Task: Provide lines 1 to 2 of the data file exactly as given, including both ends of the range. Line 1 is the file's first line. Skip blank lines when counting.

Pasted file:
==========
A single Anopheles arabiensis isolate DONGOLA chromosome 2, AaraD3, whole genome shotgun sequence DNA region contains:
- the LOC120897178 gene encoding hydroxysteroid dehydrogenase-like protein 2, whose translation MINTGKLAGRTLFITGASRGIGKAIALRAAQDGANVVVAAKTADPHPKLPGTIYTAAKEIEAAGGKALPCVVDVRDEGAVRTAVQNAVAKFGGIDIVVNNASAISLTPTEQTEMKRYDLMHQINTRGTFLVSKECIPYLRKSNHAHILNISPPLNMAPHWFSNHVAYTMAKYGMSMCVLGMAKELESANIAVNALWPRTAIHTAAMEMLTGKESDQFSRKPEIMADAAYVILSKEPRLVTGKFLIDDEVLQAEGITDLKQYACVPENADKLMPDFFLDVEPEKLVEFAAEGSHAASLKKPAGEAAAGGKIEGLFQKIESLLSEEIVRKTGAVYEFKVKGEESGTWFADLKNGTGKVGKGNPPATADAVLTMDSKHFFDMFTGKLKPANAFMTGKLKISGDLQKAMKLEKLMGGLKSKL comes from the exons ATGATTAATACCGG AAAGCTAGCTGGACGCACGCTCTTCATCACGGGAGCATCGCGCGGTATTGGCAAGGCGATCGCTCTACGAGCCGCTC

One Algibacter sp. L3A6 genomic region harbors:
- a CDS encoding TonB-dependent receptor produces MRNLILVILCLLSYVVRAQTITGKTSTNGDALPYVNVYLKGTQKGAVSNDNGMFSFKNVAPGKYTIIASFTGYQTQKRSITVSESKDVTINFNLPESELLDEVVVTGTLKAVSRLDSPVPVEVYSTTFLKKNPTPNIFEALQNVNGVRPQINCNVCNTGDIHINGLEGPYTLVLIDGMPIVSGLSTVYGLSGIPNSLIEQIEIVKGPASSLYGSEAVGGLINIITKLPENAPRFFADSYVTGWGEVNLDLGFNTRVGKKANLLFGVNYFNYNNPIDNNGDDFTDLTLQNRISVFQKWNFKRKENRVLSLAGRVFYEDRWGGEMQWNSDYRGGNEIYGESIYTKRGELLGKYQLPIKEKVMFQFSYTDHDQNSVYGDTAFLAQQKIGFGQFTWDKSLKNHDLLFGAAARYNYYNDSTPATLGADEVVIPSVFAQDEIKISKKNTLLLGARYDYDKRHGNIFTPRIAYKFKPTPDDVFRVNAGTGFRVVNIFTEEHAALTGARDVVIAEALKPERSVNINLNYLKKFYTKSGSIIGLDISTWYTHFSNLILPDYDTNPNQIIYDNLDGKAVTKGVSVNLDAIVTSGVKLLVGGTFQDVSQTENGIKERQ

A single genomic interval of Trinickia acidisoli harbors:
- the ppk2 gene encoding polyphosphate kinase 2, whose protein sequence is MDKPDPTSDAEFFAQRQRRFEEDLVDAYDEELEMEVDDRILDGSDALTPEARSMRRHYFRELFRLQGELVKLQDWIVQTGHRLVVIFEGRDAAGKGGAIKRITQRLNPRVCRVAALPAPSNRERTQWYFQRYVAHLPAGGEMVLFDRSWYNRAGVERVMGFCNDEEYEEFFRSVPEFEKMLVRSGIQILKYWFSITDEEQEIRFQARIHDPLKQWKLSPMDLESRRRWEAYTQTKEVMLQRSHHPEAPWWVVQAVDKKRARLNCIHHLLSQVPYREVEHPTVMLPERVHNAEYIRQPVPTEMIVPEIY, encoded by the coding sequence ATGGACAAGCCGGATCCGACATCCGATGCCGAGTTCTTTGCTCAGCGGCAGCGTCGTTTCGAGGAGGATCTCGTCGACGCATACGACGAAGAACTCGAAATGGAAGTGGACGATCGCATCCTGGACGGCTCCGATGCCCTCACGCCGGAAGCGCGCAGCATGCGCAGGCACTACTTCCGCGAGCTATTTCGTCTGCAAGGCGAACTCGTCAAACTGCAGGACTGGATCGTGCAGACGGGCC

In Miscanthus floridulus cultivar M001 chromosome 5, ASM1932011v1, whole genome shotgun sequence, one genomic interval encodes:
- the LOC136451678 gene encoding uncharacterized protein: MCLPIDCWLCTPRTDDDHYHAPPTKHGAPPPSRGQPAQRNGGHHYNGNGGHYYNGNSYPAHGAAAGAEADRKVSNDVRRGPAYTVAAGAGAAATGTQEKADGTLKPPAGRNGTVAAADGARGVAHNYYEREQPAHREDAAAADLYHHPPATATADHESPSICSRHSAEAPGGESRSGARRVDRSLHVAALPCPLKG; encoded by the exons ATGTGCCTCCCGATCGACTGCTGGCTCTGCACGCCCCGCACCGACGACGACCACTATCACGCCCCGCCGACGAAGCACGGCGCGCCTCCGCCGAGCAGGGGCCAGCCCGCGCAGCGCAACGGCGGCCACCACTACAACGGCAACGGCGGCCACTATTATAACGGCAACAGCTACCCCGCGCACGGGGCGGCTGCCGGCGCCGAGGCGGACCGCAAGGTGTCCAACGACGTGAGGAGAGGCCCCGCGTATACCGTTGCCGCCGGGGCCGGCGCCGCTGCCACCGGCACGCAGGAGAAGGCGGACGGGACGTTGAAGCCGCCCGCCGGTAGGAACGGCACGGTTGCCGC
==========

A single Anopheles arabiensis isolate DONGOLA chromosome 2, AaraD3, whole genome shotgun sequence DNA region contains:
- the LOC120897178 gene encoding hydroxysteroid dehydrogenase-like protein 2, whose translation MINTGKLAGRTLFITGASRGIGKAIALRAAQDGANVVVAAKTADPHPKLPGTIYTAAKEIEAAGGKALPCVVDVRDEGAVRTAVQNAVAKFGGIDIVVNNASAISLTPTEQTEMKRYDLMHQINTRGTFLVSKECIPYLRKSNHAHILNISPPLNMAPHWFSNHVAYTMAKYGMSMCVLGMAKELESANIAVNALWPRTAIHTAAMEMLTGKESDQFSRKPEIMADAAYVILSKEPRLVTGKFLIDDEVLQAEGITDLKQYACVPENADKLMPDFFLDVEPEKLVEFAAEGSHAASLKKPAGEAAAGGKIEGLFQKIESLLSEEIVRKTGAVYEFKVKGEESGTWFADLKNGTGKVGKGNPPATADAVLTMDSKHFFDMFTGKLKPANAFMTGKLKISGDLQKAMKLEKLMGGLKSKL comes from the exons ATGATTAATACCGG AAAGCTAGCTGGACGCACGCTCTTCATCACGGGAGCATCGCGCGGTATTGGCAAGGCGATCGCTCTACGAGCCGCTC